Welcome to the online home of Healing Stories: Picture Books for the Big and Small Changes in a Child's Life. Here you'll find information about Healing Stories, along with unique resources to support you in using picture books to help children through the challenges they face, from the everyday to major trauma.

Have you ever wished that you could find just the right book for a child? Maybe a child in your life is anticipating a big change, such as having a new brother or sister, starting school for the first time, or moving to a new house. Maybe something difficult and painful has happened, such as a divorce, a serious illness, or a death. Or maybe you just know a child who is fearful at bedtime, or is a fussy eater, or has a bad day occasionally. It may have occurred to you that sharing a story could help the child in your life manage the situation that she or he is going through.

Why a story? A healing story is a comforting experience. As a child, it’s a comfort to know that other kids have gone through what you’re going through - whether it’s something as ordinary as starting school for the first time, or something as traumatic as a natural disaster. It’s a comfort to know that other children have had the feelings you’re having, and that there are ways to solve the problem or to get through the situation. Most of all, it’s a comfort to share this experience by reading with an adult who cares deeply about you. And when you’ve read this healing story with your parent or another caring adult enough, the book itself - and ultimately, the story (in the absence of a physical book) - becomes a comfort. But, as a parent or other concerned adult, how will you find this healing story to share with your child?

Healing Stories puts at your fingertips an annotated listing of more than 500 picture books that was prepared just for this purpose. Each story or nonfiction picture book has been carefully selected by a psychologist who works extensively with children. Each chapter includes summaries of picture books relevant to a specific concern that children may have, empowering you to select the books that best match the child and the situation you’re concerned about. Healing Stories also includes a helpful introduction that discusses ways to use books with children who are experiencing life changes or stress.

Below you'll find reviews of picture books that aren't included in Healing Stories, and can be valuable sources of healing for children.

Monday, August 29, 2011

Who's There? by Carole Lexa Schaefer

Illustrated by Pierr Morgan.32 p., Viking, 2011.

When you hear a noise at night, it can be scary! The little bunny in this story hears all kinds of noises, and can't help imagining that they're being made by all kinds of terrible monsters. And "if that is true, what'll we do?" The bunny, BunBun (who can be interpreted as either male or female), gets comfort from a teddy bear: when the teddy bear sits quietly, in spite of the scary noises,BunBun can too. But the noises continue, and BunBun's imagination along with them. BunBun's last guess about the monster's identity - a "Two-Headed Whiney Snoop" - turns out to be close to accurate: it's BunBun's little brother, FonFon. FonFon's pull toy had been making the scary noises - and FonFon had come to see what was the matter because he'd heard thumps and bumps, which were the sounds of BunBun jumping into bed. FonFon is scared, and gets into bed with BunBun. The scary noises have an irresistible rhythm, the monster names and illustrations are wonderfully creative (just as children's imaginations are), and repetition is used with great charm and effectiveness. And there's a delicious linguistic surprise at the end, too. The richly colored illustrations on a night-black background show BunBun's emotions and perspective so clearly that we're right there in BunBun's experience. Bringing humor and delight to a frightening situation, without in the least discounting the child's fear, this story will help children understand how fear transforms ordinary situations into dangerous-seeming ones. If your child is already very anxious at bedtime, it might be best to read this story earlier in the day, at least at first.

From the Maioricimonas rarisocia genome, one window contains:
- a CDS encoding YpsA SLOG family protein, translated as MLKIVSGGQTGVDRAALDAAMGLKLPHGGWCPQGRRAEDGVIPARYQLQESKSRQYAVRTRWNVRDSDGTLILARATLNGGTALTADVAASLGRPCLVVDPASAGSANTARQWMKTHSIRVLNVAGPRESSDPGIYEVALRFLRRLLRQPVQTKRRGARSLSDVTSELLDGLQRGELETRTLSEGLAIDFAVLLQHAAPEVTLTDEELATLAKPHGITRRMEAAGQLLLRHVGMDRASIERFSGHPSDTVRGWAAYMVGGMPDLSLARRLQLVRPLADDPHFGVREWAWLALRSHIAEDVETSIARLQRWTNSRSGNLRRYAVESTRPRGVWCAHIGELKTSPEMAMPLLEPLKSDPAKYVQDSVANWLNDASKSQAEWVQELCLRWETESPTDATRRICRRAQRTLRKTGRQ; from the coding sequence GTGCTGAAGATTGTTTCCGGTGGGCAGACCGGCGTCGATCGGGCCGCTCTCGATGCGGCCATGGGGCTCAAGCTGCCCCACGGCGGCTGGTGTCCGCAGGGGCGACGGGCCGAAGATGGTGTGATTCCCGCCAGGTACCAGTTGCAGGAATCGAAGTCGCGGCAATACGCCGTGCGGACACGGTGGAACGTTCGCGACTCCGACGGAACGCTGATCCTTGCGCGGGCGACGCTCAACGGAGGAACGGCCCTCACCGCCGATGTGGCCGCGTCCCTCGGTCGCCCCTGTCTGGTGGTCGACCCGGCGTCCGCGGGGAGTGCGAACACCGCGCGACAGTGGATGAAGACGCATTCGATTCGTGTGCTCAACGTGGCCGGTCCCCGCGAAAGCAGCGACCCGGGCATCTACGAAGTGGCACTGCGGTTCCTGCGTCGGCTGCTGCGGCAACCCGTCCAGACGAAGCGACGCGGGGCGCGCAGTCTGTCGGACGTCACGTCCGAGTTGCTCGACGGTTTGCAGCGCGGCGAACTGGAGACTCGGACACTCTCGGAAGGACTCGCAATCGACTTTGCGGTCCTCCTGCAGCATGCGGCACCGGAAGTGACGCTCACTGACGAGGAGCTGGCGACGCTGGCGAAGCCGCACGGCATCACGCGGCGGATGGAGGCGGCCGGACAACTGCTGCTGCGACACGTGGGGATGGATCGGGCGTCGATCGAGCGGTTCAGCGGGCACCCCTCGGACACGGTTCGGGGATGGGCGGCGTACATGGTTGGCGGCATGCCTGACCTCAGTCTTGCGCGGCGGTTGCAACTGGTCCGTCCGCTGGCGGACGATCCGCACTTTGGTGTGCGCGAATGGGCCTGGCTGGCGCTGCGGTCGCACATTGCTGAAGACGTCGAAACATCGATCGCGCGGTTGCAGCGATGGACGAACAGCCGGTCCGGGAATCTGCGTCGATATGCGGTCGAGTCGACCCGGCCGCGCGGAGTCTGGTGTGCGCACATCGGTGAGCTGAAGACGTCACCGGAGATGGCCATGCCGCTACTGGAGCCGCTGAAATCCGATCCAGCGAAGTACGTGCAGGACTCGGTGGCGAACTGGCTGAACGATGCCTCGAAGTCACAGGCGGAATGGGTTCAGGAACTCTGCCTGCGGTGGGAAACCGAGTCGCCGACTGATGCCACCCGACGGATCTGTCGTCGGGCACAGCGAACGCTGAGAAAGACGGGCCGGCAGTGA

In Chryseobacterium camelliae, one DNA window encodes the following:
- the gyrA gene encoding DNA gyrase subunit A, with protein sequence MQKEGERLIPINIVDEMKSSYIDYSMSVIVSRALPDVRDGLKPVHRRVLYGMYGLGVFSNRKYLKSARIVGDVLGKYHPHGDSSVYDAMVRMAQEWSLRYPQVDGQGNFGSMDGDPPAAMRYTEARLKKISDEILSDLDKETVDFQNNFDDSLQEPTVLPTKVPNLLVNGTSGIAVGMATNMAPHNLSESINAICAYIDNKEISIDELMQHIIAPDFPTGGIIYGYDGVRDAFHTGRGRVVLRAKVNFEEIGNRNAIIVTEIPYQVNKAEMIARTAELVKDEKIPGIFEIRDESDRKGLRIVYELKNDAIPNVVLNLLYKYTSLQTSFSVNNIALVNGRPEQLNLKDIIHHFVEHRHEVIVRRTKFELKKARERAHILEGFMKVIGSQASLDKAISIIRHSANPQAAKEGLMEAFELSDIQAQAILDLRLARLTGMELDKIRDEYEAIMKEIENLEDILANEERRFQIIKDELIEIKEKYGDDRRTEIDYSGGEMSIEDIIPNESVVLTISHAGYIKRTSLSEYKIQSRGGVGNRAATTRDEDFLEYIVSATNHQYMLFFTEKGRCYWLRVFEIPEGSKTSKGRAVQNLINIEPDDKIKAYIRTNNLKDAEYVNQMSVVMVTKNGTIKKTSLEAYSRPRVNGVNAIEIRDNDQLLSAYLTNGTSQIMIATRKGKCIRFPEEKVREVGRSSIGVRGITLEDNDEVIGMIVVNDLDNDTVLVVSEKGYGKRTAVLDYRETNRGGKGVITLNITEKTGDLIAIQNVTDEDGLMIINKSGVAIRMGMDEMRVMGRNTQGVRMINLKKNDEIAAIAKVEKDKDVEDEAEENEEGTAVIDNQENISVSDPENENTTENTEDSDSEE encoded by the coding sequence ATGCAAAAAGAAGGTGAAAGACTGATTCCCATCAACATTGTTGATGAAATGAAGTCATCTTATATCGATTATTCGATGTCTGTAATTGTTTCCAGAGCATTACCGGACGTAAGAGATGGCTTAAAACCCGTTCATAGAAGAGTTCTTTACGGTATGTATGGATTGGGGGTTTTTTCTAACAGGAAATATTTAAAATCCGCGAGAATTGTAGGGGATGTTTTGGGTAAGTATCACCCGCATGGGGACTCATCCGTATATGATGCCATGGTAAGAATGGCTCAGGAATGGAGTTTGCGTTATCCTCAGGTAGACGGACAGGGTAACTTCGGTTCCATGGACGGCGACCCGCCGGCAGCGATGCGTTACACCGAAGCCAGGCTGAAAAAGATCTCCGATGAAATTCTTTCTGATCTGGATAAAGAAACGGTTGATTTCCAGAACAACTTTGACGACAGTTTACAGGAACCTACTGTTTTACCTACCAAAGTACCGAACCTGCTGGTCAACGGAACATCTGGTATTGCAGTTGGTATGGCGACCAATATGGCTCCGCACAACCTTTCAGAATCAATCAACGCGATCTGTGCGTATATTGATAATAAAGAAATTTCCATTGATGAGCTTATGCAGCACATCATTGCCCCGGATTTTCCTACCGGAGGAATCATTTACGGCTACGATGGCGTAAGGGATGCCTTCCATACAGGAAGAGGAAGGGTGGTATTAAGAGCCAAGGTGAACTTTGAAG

Ages 3-7


  1. Jacqueline - thanks are way overdue for this wonderful review of Carole's and my bedtime book, Who's There? We are both very appreciative of this blog of picture books. It's a marvelous gift to us all. Thank you!

  2. You're most welcome, Pierr! As you can tell, I think your book is wonderful.


About the Author

My photo
Jacqueline Golding, Ph.D. is a psychologist in private practice in Pleasanton, California who works with children, teens, and adults. A graduate of Yale University, Dr. Golding earned her Ph.D. in psychology at the University of California, Los Angeles and completed a post-doctoral fellowship at the Central Contra Costa County Child, Adolescent, and Family Mental Health Service in Concord, California. She holds an appointment as Professor Emeritus at the University of California, San Francisco and has published over 100 articles in scientific and professional journals on topics such as trauma, depression, and cultural issues in mental health. Dr. Golding is represented by the Levine Greenberg Literary Agency.

Blog Archive